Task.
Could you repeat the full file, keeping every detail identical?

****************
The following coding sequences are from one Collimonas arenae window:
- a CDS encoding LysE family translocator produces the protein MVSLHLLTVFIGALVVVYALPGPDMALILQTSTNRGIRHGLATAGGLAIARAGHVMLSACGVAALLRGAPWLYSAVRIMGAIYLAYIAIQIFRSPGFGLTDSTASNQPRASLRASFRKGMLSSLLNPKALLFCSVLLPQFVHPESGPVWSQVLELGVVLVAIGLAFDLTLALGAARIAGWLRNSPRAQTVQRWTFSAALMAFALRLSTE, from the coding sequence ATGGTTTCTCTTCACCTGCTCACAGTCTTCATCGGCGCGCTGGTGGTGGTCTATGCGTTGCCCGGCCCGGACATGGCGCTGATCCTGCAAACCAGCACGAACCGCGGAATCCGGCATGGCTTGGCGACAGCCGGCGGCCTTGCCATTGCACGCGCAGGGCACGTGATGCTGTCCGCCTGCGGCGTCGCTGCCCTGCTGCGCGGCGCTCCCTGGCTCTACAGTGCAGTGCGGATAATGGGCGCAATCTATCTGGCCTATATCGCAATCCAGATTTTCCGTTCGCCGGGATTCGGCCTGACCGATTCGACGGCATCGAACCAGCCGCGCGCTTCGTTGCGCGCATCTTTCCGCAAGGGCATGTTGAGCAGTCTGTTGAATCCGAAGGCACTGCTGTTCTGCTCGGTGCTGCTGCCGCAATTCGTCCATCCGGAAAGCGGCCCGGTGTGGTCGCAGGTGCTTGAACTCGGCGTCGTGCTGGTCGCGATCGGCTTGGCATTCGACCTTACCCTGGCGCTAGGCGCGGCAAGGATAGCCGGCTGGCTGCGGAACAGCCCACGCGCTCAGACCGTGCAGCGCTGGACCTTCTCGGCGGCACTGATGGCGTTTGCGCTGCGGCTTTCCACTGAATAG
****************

The following coding sequences are from one Collimonas arenae window:
- a CDS encoding LysE family translocator produces the protein MVSLHLLTVFIGALVVVYALPGPDMALILQTSTNRGIRHGLATAGGLAIARAGHVMLSACGVAALLRGAPWLYSAVRIMGAIYLAYIAIQIFRSPGFGLTDSTASNQPRASLRASFRKGMLSSLLNPKALLFCSVLLPQFVHPESGPVWSQVLELGVVLVAIGLAFDLTLALGAARIAGWLRNSPRAQTVQRWTFSAALMAFALRLSTE, from the coding sequence ATGGTTTCTCTTCACCTGCTCACAGTCTTCATCGGCGCGCTGGTGGTGGTCTATGCGTTGCCCGGCCCGGACATGGCGCTGATCCTGCAAACCAGCACGAACCGCGGAATCCGGCATGGCTTGGCGACAGCCGGCGGCCTTGCCATTGCACGCGCAGGGCACGTGATGCTGTCCGCCTGCGGCGTCGCTGCCCTGCTGCGCGGCGCTCCCTGGCTCTACAGTGCAGTGCGGATAATGGGCGCAATCTATCTGGCCTATATCGCAATCCAGATTTTCCGTTCGCCGGGATTCGGCCTGACCGATTCGACGGCATCGAACCAGCCGCGCGCTTCGTTGCGCGCATCTTTCCGCAAGGGCATGTTGAGCAGTCTGTTGAATCCGAAGGCACTGCTGTTCTGCTCGGTGCTGCTGCCGCAATTCGTCCATCCGGAAAGCGGCCCGGTGTGGTCGCAGGTGCTTGAACTCGGCGTCGTGCTGGTCGCGATCGGCTTGGCATTCGACCTTACCCTGGCGCTAGGCGCGGCAAGGATAGCCGGCTGGCTGCGGAACAGCCCACGCGCTCAGACCGTGCAGCGCTGGACCTTCTCGGCGGCACTGATGGCGTTTGCGCTGCGGCTTTCCACTGAATAG